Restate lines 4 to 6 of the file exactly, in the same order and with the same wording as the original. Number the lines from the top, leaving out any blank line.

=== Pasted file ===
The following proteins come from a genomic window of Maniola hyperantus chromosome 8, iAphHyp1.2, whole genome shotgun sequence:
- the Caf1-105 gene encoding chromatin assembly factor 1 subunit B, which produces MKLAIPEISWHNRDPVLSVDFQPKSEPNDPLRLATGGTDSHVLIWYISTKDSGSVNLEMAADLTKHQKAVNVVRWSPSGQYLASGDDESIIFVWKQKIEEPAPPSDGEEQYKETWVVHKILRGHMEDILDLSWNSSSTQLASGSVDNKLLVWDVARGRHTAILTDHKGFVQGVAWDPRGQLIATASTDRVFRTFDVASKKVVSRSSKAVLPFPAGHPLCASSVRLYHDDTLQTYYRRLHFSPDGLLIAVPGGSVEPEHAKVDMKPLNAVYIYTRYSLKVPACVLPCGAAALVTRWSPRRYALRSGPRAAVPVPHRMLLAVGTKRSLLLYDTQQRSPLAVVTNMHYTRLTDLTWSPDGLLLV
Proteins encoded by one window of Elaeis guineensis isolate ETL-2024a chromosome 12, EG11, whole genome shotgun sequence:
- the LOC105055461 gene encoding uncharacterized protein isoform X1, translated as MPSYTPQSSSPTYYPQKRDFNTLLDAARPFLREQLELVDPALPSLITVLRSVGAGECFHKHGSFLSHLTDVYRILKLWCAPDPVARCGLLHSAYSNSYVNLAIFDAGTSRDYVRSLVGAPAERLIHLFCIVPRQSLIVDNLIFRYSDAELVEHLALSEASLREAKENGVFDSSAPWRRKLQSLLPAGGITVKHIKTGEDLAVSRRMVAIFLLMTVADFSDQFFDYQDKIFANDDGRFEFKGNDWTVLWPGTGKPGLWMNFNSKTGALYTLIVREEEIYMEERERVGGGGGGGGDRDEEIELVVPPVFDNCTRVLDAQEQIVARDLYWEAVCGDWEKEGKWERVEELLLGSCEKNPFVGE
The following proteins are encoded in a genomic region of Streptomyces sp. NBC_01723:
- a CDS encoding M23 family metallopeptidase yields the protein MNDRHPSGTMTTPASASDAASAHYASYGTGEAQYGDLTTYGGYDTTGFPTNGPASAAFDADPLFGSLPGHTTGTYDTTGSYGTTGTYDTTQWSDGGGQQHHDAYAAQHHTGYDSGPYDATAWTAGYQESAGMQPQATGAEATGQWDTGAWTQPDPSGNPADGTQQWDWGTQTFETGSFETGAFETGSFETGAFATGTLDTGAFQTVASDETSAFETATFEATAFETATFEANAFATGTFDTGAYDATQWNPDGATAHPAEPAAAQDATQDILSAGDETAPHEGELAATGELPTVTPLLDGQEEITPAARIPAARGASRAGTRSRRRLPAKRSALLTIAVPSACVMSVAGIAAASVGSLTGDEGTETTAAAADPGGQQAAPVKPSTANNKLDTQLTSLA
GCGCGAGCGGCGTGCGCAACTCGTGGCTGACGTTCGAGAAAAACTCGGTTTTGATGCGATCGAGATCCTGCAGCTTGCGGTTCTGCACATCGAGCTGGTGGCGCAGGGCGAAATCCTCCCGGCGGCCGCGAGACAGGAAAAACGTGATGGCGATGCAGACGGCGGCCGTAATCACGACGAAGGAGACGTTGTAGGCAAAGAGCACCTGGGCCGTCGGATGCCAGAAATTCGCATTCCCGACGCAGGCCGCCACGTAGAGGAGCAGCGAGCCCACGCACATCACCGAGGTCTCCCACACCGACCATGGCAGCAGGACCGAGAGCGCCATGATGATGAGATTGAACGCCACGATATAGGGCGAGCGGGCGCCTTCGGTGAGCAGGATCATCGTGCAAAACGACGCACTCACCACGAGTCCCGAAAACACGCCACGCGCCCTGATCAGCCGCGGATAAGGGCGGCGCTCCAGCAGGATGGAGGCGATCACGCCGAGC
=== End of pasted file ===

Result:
- the LOC105055461 gene encoding uncharacterized protein isoform X1, translated as MPSYTPQSSSPTYYPQKRDFNTLLDAARPFLREQLELVDPALPSLITVLRSVGAGECFHKHGSFLSHLTDVYRILKLWCAPDPVARCGLLHSAYSNSYVNLAIFDAGTSRDYVRSLVGAPAERLIHLFCIVPRQSLIVDNLIFRYSDAELVEHLALSEASLREAKENGVFDSSAPWRRKLQSLLPAGGITVKHIKTGEDLAVSRRMVAIFLLMTVADFSDQFFDYQDKIFANDDGRFEFKGNDWTVLWPGTGKPGLWMNFNSKTGALYTLIVREEEIYMEERERVGGGGGGGGDRDEEIELVVPPVFDNCTRVLDAQEQIVARDLYWEAVCGDWEKEGKWERVEELLLGSCEKNPFVGE
The following proteins are encoded in a genomic region of Streptomyces sp. NBC_01723:
- a CDS encoding M23 family metallopeptidase yields the protein MNDRHPSGTMTTPASASDAASAHYASYGTGEAQYGDLTTYGGYDTTGFPTNGPASAAFDADPLFGSLPGHTTGTYDTTGSYGTTGTYDTTQWSDGGGQQHHDAYAAQHHTGYDSGPYDATAWTAGYQESAGMQPQATGAEATGQWDTGAWTQPDPSGNPADGTQQWDWGTQTFETGSFETGAFETGSFETGAFATGTLDTGAFQTVASDETSAFETATFEATAFETATFEANAFATGTFDTGAYDATQWNPDGATAHPAEPAAAQDATQDILSAGDETAPHEGELAATGELPTVTPLLDGQEEITPAARIPAARGASRAGTRSRRRLPAKRSALLTIAVPSACVMSVAGIAAASVGSLTGDEGTETTAAAADPGGQQAAPVKPSTANNKLDTQLTSLA